I think you already figured this out, but definitely do the 10 minute rest before rolling--otherwise it will most definitely crack--I don't think it had anything to do with over or under-processing, but temperature.

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Hector - I love making my pie crusts in the food processor (I tell ya, what did we ever do without those things?!).

Have you tried chilling your pastry board by simply placing a large zip-top bag filled with ice ontop of it? You can move the bag a few times to enlarge the chilled area - that's what I have to do because my granite counters won't fit in the fridge :)

(if you have lots of ice, a garbage bag will work too)

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Rose, this is my mother's table cloth! Is this how flaky the pie crust should be? Did it become this flaky because I handled the rolling on an 'extreme' cold environment? (ultra refrigerated marble board and marble rolling pin!). Everything was so cold that the dough cracked terribly. Perhaps I didn't process enough in the food processor? Actually, I loved the flaky texture, and perhaps it would be something I can adjust (more flaky or less flaky) depending on what I will be using the pie crust for.

Let me tell you, the flavor of the crust was well balanced and extremely tasty, truly 'nice to have alone.' I tried to taste the vinegar or the cream cheese or the butter, and I could not. This is when I can tell the flavors are so well balanced, that no one single ingredient overpowers another.

My vision is to make fresh fruit tarts using your pie pan instead of a traditional tart pan. Love the shape and the extra crust. When crust is this good, it is appropriate to have this much extra! Also, it is fun to see how it crumbles when you cut it, specially when your friends start to get closer to you to catch any flying crumbs!

Elicia, you are my favorite friend! The mangoes tasted average in my opinion. They were locally grown, but store bought, so not picked fully ripe and perhaps sprayed or post-harvest hot water treated. The texture and taste were not what I am used to. I prefer the given ones from people I know that have mango trees, picked ripe! This 'xtra' crust concoction is the way I plan to make fresh fruit tarts! But served with the pie crust and my 'excellent' Creme Anglaise, the first thing I've heard was "the mangos are excellent with the sauce." Did I mention that I indeed added Grand Marnier on the Creme Anglaise? What a perfect match of flavors, the Grand Marnier adds a mild fruit scent, perhaps cutting any 'boiled egg taste', and it makes the sauce taste fresher (for not saying alcoholic which was hardly noticed). I think the effect of 'masked' alcohol on cold sauces is to open your taste buds. Also, as the alcohol travels down your neck, chest, and stomach, it leaves you with a freshen taste!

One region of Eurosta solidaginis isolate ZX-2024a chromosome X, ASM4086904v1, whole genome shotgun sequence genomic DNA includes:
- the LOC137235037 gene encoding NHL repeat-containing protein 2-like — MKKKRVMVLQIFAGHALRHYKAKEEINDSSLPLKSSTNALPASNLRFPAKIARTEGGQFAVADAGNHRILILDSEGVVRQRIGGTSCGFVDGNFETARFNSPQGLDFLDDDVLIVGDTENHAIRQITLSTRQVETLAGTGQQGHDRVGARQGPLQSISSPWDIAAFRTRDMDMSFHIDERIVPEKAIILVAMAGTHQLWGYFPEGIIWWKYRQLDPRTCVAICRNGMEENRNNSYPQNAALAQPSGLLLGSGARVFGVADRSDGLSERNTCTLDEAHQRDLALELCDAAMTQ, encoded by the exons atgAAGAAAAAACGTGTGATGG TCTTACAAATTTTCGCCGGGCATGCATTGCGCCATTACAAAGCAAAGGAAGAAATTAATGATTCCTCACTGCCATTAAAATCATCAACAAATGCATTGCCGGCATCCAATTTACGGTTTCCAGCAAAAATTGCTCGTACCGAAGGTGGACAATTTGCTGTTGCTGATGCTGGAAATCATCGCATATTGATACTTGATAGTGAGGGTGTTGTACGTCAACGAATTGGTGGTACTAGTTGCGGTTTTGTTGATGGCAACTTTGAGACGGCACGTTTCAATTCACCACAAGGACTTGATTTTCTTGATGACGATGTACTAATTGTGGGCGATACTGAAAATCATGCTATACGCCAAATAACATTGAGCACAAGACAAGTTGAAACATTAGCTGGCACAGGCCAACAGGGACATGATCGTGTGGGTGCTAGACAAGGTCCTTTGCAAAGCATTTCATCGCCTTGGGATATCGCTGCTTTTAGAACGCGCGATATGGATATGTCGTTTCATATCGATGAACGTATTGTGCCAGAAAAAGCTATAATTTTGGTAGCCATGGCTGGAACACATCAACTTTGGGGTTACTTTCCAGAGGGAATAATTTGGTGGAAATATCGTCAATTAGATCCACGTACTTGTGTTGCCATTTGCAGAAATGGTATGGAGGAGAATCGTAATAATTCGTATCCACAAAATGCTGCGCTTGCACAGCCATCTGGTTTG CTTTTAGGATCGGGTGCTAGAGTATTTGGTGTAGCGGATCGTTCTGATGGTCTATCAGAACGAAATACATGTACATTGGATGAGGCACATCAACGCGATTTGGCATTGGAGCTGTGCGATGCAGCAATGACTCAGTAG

Christine, it is neat to have a friend on a different season pattern. BTW, Australia is exporting a lot of goods, like wine, cheeses, olive oils. Amazing! Your Lemon Pucker sound delicious! Thanks for the update on your pie/tarlet crusts, pie crusts are something I plan to master!

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the crust looks flaky--the pie looks like a rose within a star! very beautiful including the table cloth!

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Hector, I love the elegant pie, the beautiful pie plate and the luscious-looking mangoes!

Who cares abt the slightly over-browned crust?!

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Hector, as ever, your pie looks fabulous! I love mangoes, and am eagerly awaiting the arrival of summer here in Australia!

An update on the Lemon Pucker situation--I baked off the tartlet shells I cut and moulded last night (in little disposable foil pie tins), and for some reason, these ones hardly shrank! I did freeze these overnight, so that might have something to do with it. Also, they were probably better weighted down, since I just used a second tin and beans to weigh each one down.